Persisting in the pelagic: environmental, behavioral, and morphological controls on predator-prey interactions
Hansen, Adam Garner
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Persisting in the pelagic is not easy. The physical environment of pelagic ecosystems is highly dynamic. Unlike terrestrial systems where habitat complexity is driven by physical structure (e.g., vegetation and terrain), habitat complexity in the pelagic is driven by vertical gradients in light, turbidity, temperature, and oxygen. All of these factors change over time, and can mediate predator-prey interactions given ontogenetic or asymmetric responses of predators and prey to diel and seasonal changes in these factors. Additionally, pelagic predators and prey rely primarily on vision for feeding. Therefore, changes in photic conditions (light and turbidity) in particular can have a strong impact on the structure of predator-prey interactions. Yet, it remains unclear how habitat heterogeneity over different dimensions of time and space interacts with perception, behavior, and physiological tolerance to mediate the foraging success of predators and predation risk for prey in pelagic ecosystems. Pelagic environments are not static. They will change given continued human-induced alterations to the landscape, shifts in climate, and unanticipated introductions of nonnative predators and prey. Knowing how the pelagic foraging-risk environment changes in response to shifts in physical habitat over many different temporal-spatial scales should improve predictions regarding how aquatic food webs will respond to different perturbations. For my dissertation I addressed the following series of questions: 1) how do light and turbidity effect the visual prey detection responses of pelagic planktivores and piscivores, and do the consumer groups differ?, 2) how does natural variation in photic conditions (diel and seasonal light regimes at different latitudes and turbidity) shape the foraging-risk environment for visually-feeding planktivores and piscivores in pelagic ecosystems?, 3) in addition to photic conditions, how do seasonal shifts in the thermal environment shape the foraging-risk environment for pelagic planktivores and piscivores?, and 4) do fluctuations in the abundance, distribution, visual detectability, and vulnerability to predation of different prey groups alter the diet selection of piscivores and relative predation risk for planktivores in diverse pelagic communities? To address the first question, I conducted a series of controlled laboratory experiments and measured light- and turbidity-dependent reaction distances by piscivores. To address the remaining questions, I linked individual-based, mechanistic models (visual foraging and bioenergetics models) that capture important fine-scale behavioral and physiological processes with empirical data on physical habitat, predator diet, movement, and distribution (from netting, ultrasonic telemetry, and hydroacoustics) to estimate changes in feeding rates for piscivores and planktivores and predation risk for planktivores over time and space. First, reaction distance responded asymptotically with increasing light, but declined quickly with increasing turbidity for both planktivores and piscivores. The maximum reaction distance for piscivores was 5-6 fold greater than for planktivores, but planktivores achieved their maximum reaction distance at a much lower light level, and the decline in reaction distance with turbidity was much steeper for piscivores. Second, based on these asymmetric visual prey detection responses, the foraging-risk environment for pelagic planktivores and piscivores changed considerably in systematic ways with changes in diel patterns of illuminance along a broad latitudinal gradient and to increases in turbidity. These changes have different implications for the structure of pelagic predator-prey interactions over a broad latitudinal gradient. Third, like shifts in photic conditions, seasonal shifts in the thermal environment also mediated the foraging success of piscivores and predation risk for planktivores. Here, periods of environmental stress (i.e., high temperature and low dissolved oxygen) greatly reduced both the foraging success of piscivores and predation risk for planktivores by creating thermal refugia for the planktivores. Lastly, the nature of the feeding selectivity (random or opportunistic versus non-random or targeted) of visually-oriented piscivores was highly dependent on fluctuations in the abundance and susceptibility of key prey to visual detection and capture. Results suggested that pelagic piscivores are flexible predators, and can adapt their feeding behavior to take advantage of large influxes of highly catchable prey. Overall, by observing through the eyes of pelagic predators and prey, my results show that the foraging-risk environment for piscivores and planktivores can look very different as physical habitat changes over many different dimensions of time and space.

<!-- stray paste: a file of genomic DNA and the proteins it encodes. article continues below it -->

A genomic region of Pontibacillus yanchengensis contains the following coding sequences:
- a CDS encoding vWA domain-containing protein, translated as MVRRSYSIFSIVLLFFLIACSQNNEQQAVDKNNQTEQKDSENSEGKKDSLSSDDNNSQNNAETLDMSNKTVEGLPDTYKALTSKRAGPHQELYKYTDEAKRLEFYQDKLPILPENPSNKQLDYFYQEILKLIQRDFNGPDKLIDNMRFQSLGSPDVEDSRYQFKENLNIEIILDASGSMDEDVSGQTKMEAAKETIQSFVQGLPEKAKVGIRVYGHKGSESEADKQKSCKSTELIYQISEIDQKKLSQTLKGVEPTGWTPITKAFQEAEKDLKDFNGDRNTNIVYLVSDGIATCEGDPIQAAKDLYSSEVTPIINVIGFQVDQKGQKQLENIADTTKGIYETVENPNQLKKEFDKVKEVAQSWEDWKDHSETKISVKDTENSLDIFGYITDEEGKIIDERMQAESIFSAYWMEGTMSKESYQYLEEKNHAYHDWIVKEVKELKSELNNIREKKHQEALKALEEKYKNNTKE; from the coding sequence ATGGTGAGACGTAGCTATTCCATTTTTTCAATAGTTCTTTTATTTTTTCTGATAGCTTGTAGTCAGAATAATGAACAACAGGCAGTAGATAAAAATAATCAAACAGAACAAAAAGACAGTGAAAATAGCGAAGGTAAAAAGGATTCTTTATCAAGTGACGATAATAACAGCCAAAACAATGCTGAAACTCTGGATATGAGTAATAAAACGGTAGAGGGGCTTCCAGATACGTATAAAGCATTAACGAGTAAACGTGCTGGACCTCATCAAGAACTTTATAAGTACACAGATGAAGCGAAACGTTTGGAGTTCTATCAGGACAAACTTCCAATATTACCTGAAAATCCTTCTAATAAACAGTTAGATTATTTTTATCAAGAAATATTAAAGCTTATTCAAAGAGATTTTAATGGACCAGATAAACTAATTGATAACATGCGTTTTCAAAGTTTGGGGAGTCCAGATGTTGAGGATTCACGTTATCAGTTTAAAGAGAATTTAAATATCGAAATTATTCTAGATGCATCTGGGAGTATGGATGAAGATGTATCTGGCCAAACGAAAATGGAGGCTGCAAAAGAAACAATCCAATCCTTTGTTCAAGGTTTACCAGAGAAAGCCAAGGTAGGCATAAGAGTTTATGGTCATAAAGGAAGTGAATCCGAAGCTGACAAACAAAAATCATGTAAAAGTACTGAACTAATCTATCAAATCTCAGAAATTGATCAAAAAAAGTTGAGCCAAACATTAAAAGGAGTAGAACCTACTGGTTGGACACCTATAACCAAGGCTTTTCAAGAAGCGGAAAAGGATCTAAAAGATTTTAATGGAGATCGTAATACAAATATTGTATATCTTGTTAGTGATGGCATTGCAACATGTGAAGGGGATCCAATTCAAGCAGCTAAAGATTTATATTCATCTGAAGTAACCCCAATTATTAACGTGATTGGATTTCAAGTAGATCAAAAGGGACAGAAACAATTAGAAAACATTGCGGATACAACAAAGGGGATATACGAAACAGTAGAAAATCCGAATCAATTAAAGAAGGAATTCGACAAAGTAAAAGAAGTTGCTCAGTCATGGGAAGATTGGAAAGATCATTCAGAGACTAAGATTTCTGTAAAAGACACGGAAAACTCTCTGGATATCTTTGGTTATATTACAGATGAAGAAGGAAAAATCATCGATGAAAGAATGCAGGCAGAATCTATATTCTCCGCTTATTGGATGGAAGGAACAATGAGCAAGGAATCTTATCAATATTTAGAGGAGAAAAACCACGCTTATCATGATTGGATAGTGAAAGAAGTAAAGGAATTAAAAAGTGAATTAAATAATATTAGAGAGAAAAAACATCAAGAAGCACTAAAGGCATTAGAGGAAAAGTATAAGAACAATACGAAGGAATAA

- Fisheries